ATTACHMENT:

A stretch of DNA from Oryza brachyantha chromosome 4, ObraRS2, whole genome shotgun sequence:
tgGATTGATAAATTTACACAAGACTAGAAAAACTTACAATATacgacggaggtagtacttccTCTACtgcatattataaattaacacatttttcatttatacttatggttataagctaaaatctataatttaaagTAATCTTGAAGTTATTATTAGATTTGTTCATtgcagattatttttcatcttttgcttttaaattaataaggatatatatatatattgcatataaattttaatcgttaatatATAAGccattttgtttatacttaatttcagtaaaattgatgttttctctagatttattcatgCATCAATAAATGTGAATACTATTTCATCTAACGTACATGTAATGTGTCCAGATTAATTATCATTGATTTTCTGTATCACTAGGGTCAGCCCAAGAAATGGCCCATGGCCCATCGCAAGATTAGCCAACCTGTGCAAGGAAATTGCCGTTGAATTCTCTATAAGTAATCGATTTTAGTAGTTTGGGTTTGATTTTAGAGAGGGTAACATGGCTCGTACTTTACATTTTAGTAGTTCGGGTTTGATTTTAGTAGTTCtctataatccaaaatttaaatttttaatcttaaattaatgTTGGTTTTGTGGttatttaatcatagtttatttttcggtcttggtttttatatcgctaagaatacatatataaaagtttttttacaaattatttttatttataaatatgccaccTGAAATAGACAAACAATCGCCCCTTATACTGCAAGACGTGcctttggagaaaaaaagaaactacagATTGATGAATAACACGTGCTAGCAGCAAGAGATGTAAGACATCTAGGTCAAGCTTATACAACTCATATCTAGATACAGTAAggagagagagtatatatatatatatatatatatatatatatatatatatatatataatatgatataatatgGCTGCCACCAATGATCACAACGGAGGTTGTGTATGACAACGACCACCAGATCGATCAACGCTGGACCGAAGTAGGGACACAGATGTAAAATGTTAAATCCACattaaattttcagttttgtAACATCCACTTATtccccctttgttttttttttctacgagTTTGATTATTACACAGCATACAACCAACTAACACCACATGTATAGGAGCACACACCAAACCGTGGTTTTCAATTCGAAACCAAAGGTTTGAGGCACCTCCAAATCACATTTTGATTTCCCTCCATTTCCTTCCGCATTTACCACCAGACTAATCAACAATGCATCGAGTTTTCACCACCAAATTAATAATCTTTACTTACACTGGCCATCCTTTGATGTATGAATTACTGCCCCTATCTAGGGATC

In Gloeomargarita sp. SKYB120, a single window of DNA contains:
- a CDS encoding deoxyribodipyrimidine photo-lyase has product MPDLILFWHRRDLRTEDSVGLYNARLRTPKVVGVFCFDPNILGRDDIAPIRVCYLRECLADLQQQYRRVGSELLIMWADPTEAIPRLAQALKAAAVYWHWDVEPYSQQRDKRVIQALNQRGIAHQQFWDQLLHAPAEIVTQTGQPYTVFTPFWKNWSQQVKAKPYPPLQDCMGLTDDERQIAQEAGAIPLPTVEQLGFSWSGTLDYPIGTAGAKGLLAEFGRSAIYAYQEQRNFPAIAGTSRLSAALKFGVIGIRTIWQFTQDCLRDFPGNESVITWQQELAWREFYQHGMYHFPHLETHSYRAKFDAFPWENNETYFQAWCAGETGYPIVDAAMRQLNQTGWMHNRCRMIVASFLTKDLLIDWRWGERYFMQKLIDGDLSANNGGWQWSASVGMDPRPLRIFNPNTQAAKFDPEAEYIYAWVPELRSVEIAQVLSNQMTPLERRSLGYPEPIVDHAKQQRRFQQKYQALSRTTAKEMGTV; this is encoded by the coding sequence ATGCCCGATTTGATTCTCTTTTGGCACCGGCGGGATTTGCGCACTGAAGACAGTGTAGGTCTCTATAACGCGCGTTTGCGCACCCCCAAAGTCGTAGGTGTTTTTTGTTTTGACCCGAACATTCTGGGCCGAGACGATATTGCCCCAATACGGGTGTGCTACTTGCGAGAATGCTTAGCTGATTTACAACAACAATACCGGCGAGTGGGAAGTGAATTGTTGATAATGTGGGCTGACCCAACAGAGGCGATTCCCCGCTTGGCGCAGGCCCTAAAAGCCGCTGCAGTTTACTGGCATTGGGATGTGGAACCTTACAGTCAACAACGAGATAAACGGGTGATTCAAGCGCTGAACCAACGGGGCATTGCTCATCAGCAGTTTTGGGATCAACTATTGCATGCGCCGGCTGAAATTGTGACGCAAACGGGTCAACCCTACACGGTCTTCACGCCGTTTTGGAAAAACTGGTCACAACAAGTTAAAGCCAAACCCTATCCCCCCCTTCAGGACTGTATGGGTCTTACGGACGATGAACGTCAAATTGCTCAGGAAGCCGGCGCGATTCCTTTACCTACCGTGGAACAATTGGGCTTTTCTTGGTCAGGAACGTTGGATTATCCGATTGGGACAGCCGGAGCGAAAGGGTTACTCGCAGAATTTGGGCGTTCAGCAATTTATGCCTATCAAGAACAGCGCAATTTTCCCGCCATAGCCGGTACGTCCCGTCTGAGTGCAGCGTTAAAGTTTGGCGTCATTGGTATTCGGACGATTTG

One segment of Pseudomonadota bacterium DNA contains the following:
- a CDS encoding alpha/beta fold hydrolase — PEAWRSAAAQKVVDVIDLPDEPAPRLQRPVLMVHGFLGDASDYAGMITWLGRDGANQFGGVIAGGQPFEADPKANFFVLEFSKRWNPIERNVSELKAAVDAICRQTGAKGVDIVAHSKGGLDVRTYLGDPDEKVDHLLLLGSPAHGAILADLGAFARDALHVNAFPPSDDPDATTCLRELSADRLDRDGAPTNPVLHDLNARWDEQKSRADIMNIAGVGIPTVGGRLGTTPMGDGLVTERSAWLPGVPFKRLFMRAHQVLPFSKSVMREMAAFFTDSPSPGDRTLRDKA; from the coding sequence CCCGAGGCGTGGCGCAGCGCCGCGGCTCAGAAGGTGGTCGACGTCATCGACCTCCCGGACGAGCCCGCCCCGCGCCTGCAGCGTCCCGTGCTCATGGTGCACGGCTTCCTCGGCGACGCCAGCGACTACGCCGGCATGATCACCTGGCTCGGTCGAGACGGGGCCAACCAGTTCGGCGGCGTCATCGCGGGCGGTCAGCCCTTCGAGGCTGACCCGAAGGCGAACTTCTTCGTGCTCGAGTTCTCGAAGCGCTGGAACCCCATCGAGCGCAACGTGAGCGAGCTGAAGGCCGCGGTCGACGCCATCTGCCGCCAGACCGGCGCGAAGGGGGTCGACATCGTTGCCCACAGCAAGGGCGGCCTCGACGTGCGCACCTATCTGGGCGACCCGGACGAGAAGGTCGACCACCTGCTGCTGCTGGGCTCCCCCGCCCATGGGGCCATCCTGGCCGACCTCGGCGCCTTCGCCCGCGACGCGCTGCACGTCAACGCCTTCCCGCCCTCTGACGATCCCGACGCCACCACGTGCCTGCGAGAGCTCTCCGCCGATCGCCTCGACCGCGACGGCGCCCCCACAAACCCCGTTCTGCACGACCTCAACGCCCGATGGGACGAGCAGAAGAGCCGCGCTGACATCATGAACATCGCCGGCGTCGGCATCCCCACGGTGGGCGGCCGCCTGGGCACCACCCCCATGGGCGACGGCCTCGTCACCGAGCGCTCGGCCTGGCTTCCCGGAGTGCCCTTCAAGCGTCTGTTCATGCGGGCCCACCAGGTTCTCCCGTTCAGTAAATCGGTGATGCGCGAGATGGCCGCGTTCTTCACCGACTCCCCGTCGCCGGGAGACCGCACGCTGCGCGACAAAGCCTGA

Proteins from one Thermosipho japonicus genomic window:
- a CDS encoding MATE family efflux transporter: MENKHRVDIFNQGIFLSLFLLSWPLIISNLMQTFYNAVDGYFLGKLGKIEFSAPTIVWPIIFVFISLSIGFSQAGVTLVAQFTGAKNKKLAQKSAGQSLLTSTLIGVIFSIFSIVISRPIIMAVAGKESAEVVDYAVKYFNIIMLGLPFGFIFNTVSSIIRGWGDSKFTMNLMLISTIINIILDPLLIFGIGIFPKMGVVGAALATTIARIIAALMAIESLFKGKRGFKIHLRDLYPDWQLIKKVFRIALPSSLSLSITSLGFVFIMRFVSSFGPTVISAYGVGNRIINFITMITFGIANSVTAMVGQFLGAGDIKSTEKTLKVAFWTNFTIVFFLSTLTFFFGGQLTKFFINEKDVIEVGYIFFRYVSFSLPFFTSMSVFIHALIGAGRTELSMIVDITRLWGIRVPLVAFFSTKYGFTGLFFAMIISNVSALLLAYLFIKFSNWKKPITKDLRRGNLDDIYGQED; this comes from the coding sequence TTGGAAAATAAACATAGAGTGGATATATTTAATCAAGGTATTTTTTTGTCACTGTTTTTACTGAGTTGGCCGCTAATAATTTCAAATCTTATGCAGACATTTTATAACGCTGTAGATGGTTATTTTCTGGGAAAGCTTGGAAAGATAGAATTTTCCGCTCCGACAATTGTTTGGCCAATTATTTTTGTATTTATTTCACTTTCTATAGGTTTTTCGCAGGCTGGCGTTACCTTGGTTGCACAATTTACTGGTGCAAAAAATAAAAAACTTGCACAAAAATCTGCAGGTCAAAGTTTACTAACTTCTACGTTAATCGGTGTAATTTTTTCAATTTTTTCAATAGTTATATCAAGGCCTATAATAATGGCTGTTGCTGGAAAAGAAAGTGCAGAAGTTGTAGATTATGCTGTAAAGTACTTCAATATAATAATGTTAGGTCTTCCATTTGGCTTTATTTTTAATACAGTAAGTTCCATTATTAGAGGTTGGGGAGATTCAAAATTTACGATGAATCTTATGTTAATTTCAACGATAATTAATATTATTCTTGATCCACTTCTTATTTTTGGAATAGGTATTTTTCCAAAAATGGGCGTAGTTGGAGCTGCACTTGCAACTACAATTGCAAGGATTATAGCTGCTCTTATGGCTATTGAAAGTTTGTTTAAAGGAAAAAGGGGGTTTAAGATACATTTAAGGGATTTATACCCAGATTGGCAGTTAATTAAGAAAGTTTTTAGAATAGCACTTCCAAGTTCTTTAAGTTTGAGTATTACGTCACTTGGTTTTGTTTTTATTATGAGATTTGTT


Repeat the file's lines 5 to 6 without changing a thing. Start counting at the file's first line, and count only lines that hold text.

One segment of Pseudomonadota bacterium DNA contains the following:
- a CDS encoding alpha/beta fold hydrolase — PEAWRSAAAQKVVDVIDLPDEPAPRLQRPVLMVHGFLGDASDYAGMITWLGRDGANQFGGVIAGGQPFEADPKANFFVLEFSKRWNPIERNVSELKAAVDAICRQTGAKGVDIVAHSKGGLDVRTYLGDPDEKVDHLLLLGSPAHGAILADLGAFARDALHVNAFPPSDDPDATTCLRELSADRLDRDGAPTNPVLHDLNARWDEQKSRADIMNIAGVGIPTVGGRLGTTPMGDGLVTERSAWLPGVPFKRLFMRAHQVLPFSKSVMREMAAFFTDSPSPGDRTLRDKA; from the coding sequence CCCGAGGCGTGGCGCAGCGCCGCGGCTCAGAAGGTGGTCGACGTCATCGACCTCCCGGACGAGCCCGCCCCGCGCCTGCAGCGTCCCGTGCTCATGGTGCACGGCTTCCTCGGCGACGCCAGCGACTACGCCGGCATGATCACCTGGCTCGGTCGAGACGGGGCCAACCAGTTCGGCGGCGTCATCGCGGGCGGTCAGCCCTTCGAGGCTGACCCGAAGGCGAACTTCTTCGTGCTCGAGTTCTCGAAGCGCTGGAACCCCATCGAGCGCAACGTGAGCGAGCTGAAGGCCGCGGTCGACGCCATCTGCCGCCAGACCGGCGCGAAGGGGGTCGACATCGTTGCCCACAGCAAGGGCGGCCTCGACGTGCGCACCTATCTGGGCGACCCGGACGAGAAGGTCGACCACCTGCTGCTGCTGGGCTCCCCCGCCCATGGGGCCATCCTGGCCGACCTCGGCGCCTTCGCCCGCGACGCGCTGCACGTCAACGCCTTCCCGCCCTCTGACGATCCCGACGCCACCACGTGCCTGCGAGAGCTCTCCGCCGATCGCCTCGACCGCGACGGCGCCCCCACAAACCCCGTTCTGCACGACCTCAACGCCCGATGGGACGAGCAGAAGAGCCGCGCTGACATCATGAACATCGCCGGCGTCGGCATCCCCACGGTGGGCGGCCGCCTGGGCACCACCCCCATGGGCGACGGCCTCGTCACCGAGCGCTCGGCCTGGCTTCCCGGAGTGCCCTTCAAGCGTCTGTTCATGCGGGCCCACCAGGTTCTCCCGTTCAGTAAATCGGTGATGCGCGAGATGGCCGCGTTCTTCACCGACTCCCCGTCGCCGGGAGACCGCACGCTGCGCGACAAAGCCTGA